Is Moss Good or Bad?November 13, 2014
I’ve heard people say – even publish articles saying – that moss does no real harm to your house. Let’s think about that for a moment. We understand that in nature, these simple plant life growths show up when things are dirty, wet, and in the shade. What are they doing there? Well, staying healthy, of course, like every other living thing is trying to do. But stepping back, we realize that it lives on decaying matter. Whether on an apple on the table or a log in the forest, we see that there’s a strong relationship between rot and microbe growths. Let’s face it, if something is biodegradable, (it breaks down into soil) then mold, mildew, moss, fungus, lichen and all the simple growths grow in it. If it isn’t biodegradable, they don’t, unless it’s good and dirty. Hmm.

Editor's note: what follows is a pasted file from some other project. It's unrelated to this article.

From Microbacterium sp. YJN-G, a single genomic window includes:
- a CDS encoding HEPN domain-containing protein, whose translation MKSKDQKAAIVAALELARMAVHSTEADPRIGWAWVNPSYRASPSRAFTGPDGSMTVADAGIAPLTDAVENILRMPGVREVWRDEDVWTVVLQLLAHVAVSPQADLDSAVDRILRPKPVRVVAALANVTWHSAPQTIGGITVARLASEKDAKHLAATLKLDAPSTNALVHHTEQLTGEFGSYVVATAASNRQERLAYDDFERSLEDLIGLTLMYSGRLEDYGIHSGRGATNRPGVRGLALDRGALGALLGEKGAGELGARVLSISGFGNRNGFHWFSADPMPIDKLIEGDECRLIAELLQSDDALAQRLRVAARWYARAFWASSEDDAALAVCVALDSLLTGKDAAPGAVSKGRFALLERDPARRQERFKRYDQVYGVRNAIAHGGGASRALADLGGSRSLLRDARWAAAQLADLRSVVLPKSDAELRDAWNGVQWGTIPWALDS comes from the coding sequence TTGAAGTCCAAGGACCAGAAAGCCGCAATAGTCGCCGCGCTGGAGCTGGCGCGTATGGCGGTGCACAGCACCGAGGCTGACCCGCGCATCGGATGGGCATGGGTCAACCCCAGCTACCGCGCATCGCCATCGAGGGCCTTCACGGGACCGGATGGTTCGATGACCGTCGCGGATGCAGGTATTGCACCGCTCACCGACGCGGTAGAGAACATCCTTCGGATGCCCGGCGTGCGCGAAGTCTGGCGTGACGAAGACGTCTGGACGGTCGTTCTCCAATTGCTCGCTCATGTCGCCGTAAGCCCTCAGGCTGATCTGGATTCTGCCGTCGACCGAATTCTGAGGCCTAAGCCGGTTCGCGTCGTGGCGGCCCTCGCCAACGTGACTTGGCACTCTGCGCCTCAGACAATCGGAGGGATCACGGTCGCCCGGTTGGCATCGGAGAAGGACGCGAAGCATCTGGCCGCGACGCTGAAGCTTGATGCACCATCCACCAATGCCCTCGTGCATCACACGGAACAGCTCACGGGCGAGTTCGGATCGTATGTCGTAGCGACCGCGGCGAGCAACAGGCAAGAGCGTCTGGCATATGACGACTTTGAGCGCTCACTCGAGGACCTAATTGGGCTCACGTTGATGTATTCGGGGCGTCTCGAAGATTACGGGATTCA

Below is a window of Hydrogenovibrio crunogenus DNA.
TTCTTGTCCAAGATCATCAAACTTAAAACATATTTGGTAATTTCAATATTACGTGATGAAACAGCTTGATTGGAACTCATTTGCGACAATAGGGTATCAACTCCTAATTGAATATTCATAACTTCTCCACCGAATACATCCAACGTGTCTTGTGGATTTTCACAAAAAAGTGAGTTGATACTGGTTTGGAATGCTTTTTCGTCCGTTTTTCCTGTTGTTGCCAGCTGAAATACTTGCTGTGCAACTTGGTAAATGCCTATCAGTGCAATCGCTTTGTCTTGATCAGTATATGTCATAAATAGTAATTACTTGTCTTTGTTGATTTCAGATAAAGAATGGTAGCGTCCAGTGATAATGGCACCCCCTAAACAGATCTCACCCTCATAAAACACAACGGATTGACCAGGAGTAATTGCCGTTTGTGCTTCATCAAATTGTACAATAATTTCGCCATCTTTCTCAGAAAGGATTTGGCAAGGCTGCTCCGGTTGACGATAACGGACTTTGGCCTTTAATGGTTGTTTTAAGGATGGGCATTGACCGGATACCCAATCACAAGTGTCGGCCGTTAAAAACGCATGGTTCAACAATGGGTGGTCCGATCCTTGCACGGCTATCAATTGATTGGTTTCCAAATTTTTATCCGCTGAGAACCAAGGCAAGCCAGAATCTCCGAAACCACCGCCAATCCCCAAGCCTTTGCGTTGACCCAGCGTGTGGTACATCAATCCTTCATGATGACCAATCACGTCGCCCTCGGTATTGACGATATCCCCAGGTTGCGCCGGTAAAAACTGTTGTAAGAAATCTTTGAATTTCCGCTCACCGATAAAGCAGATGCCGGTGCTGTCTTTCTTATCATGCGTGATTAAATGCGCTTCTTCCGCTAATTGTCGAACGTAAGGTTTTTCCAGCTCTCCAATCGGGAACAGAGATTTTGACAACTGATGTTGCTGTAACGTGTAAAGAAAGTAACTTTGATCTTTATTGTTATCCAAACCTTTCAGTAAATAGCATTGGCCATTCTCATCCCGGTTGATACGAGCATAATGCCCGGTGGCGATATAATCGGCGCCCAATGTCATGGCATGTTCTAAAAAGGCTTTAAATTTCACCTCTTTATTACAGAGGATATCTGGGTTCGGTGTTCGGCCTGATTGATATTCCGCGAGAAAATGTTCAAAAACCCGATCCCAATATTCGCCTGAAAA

It lives there. Ok. But what causes the breakdown? Their feeding process is the first step. In the environment of wet and warmth, it finds impurities on the surface and begins to feed on them. As it proceeds, the feeding process – acid digestive juice excretions – starts to break down the actual organic surface. The juice is drawn back into the simple destructive life form, along with nutrients. The nutrients that have been keeping the host resilient are being digested. Other, more destructive organisms are attracted to the waste they create. They do their thing. This is rot.
Moss is not the biggest offender, but it’s usually present with mold, mildew and fungus. Fungus growths do the most damage, and take advantage of the nutrients and cover provided by moss.
Would you leave moss growing on your vehicle? The hard, smooth, clean surface, if left in warm shade in the rain, will grow these things. Would you say that it’ll do no harm? Leaving it on, we’ll find that the paint is being damaged by the feeding process. If a surface of well finished metal can be damaged by simple plant life, then so can your home.